Social change work is hard and frustrating and wonderful and terrible; it is also, at times, funny, quirky and just plain fascinating. With this blog we hope to capture all that goes into what we do at Capital Good Fund, and we invite you to join the conversation!

Monday, November 17, 2014

An Ongoing Miasma: The Misdeeds of Big Banks

It has become a cliché to excoriate the big banks for their financial misdeeds, in large part because the public has grown tired of the litany of law-suits, controversial settlements, accusations of manipulation, cover-ups and other shenanigans.  But I'm going to write about it anyway, for a simple reason: this is no laughing matter, and it's not going away.

The inspiration for this post came from two stories, both posted on November 12th, detailing the latest corporate malfeasance.  In the first story, we learn that "some of the nation’s biggest banks ignore bankruptcy court discharges, which render the debts void. Paying no heed to the courts, the banks keep the debts alive on credit reports, essentially forcing borrowers to make payments on bills that they do not legally owe."  The second story informs us that a number of big banks have agreed to a $4.25 billion fine for illegal currency-rigging.

Saturday, November 8, 2014

Ideas For Serving Deeply Vulnerable Populations

Yaay Equitable Financial Services!
There are a lot of wonderful things about the use of financial services as a tool to tackle poverty: it respects the dignity of the poor; generates a revenue stream for the lender; builds the borrower's credit; and allows borrowers to make investments, such as in a security deposit or computer purchase, that they would otherwise be unable to make.  One challenge, however, is that there is an inherent tension between making loans to the poor and maintaining high repayment rates: the lower the income of the borrower, the riskier the loan.  This is not due to any character flaws on the part of the poor, but rather the instability--financial and otherwise--that often defines their lives.

Given that our poverty-fighting mission, it is imperative that we figure out how to make loans to deeply vulnerable populations without taking on an unacceptable level of risk.  Many of our referrals come from caseworkers and agencies that work with the temporarily homeless, the mentally ill, ex-offenders and survivors of domestic violence, and there it is very frustrating to deny a loan application that can transform the life of the applicant--a loan to cover the cost of a security deposit for a homeless family, for instance.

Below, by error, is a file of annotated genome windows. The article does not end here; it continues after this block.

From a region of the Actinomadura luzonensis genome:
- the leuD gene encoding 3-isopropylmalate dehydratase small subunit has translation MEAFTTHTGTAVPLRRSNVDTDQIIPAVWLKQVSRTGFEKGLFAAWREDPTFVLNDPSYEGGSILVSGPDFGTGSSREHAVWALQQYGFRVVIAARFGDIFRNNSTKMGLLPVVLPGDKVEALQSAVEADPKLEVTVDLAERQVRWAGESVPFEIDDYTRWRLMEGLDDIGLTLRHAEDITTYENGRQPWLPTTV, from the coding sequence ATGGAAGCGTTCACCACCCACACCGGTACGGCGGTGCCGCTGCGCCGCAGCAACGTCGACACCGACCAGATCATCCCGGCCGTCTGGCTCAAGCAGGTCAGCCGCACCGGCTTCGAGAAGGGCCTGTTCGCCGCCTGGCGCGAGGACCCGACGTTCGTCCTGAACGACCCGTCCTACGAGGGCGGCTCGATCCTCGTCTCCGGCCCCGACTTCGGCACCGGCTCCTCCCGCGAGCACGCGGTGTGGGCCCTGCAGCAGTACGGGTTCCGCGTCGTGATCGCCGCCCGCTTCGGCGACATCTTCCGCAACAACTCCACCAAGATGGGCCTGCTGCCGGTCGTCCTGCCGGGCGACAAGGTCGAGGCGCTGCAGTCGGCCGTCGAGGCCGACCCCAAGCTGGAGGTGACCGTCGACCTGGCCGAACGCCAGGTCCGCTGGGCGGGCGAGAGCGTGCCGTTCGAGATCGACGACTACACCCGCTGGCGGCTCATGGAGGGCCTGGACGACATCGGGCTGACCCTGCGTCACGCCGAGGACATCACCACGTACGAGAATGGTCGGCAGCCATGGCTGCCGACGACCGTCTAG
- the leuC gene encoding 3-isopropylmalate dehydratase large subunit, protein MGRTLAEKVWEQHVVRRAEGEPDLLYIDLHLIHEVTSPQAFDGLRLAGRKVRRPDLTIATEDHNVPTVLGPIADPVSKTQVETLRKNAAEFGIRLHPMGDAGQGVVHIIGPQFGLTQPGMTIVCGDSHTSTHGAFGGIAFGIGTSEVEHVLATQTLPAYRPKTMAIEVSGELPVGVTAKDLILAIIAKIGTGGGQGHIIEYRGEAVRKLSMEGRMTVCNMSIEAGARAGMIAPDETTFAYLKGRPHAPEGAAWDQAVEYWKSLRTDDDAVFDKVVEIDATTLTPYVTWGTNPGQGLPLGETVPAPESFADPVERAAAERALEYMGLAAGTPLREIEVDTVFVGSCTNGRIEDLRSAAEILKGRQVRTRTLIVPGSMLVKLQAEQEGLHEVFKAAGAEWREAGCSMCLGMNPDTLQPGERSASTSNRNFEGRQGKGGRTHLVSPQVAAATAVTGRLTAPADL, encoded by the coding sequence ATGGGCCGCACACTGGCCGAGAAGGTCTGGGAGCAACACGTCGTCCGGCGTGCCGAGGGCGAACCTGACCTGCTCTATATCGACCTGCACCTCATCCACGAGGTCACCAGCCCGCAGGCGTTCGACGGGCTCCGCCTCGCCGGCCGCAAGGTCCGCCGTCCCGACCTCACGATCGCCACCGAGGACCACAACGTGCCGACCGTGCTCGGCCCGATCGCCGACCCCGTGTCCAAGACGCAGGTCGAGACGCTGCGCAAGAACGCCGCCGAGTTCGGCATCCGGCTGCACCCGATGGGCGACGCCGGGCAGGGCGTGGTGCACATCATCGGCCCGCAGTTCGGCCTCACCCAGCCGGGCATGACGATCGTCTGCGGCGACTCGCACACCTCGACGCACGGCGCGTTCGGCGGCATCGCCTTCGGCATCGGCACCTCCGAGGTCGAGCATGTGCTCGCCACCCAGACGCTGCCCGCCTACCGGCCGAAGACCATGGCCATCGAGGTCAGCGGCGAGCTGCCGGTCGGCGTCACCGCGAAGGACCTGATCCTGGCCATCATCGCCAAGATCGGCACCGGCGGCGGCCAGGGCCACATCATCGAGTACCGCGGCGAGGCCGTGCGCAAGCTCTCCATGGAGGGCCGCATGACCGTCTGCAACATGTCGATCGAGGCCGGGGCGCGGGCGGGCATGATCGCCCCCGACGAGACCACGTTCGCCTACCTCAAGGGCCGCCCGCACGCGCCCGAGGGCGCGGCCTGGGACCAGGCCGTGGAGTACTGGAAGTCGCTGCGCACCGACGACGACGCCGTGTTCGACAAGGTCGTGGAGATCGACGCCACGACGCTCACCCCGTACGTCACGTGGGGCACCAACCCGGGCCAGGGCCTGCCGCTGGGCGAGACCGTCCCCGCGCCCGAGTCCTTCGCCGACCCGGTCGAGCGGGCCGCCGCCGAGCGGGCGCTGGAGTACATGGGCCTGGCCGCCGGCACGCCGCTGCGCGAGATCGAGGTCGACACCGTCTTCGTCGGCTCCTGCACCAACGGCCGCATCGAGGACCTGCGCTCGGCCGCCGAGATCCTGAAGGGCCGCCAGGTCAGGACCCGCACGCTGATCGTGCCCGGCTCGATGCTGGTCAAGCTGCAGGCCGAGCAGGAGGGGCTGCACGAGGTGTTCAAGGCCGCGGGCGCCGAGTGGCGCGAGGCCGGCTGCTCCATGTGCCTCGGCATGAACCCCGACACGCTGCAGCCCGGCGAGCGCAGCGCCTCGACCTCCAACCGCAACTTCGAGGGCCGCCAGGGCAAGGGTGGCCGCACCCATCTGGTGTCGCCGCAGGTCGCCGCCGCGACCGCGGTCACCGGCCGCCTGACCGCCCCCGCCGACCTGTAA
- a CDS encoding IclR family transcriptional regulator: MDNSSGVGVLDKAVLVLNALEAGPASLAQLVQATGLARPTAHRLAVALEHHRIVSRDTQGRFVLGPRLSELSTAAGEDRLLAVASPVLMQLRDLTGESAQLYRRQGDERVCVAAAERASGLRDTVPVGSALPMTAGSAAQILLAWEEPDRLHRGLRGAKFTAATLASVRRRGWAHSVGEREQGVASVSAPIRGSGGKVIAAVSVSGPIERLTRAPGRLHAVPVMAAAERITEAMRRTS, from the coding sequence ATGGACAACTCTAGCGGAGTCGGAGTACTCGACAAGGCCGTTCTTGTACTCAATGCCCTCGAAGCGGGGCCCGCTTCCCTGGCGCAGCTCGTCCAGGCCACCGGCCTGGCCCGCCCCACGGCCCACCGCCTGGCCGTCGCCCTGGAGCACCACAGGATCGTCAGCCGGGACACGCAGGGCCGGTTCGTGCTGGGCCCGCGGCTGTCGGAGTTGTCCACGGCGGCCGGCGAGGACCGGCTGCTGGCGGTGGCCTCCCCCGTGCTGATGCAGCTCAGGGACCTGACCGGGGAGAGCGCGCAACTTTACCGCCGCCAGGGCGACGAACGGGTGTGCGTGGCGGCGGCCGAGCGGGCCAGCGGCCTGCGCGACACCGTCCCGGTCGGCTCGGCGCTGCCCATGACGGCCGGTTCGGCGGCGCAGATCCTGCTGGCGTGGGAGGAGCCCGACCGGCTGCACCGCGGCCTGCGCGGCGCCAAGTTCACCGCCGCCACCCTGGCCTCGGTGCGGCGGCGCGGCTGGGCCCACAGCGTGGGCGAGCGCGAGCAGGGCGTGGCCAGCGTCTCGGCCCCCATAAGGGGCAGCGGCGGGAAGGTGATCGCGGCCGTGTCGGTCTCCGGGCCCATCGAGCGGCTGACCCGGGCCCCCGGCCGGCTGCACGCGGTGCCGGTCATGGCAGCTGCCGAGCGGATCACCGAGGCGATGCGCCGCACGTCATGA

Wednesday, November 5, 2014

Whence The Next Check?

The Things You Just Have to Do

Ask any CEO of a nonprofit about the worst part of their job, and they will almost certainly speak to the never-ending struggle to raise funds.  I come to that conclusion not only because it is how I respond to the question, but also thanks to nearly six years of interacting with my fellow nonprofit leaders. Grant reports, newsletters, proposals, lunch meetings, and calls with potential donors are all critical elements of our job descriptions; yet they, on the face of it, have nothing to do with the mission.

Almost all of us get into the nonprofit sector to serve others and solve problems.  What motivates us is knowing that our clients' lives are improved: we like to see the borrower, talk to the recipient of Financial Coaching, and read success stories.  Of course we all know that without money, none of this good work can be accomplished.  Still, as we spend hours staring at a computer or schmoozing, it can at times feel like you are more a glorified paper-pushed and beggar than agent of social change.

Monday, November 3, 2014

I Must Write

I need to write something, anything, be it profound or prosaic, masterful or awful. For once, I can't afford to worry about grammar, for I fear that unless I release the flow of stymied creativity, the poetry will languish and grow heavy, like so much ballast sinking me to the bottom of the sea.

I'm afraid to pause.  My fingers tremble, so let them strike the keys, and to do so violently if they must.  I am tired and frustrated and angry.  My inadequacy follows me wherever I go.  I question my ability to better the world; to put my best foot forward; to inspire others; to write poetry and prose of worth to others, and worthy of my lofty expectations; to live up to my ideals; and to persevere in the face of hopelessness.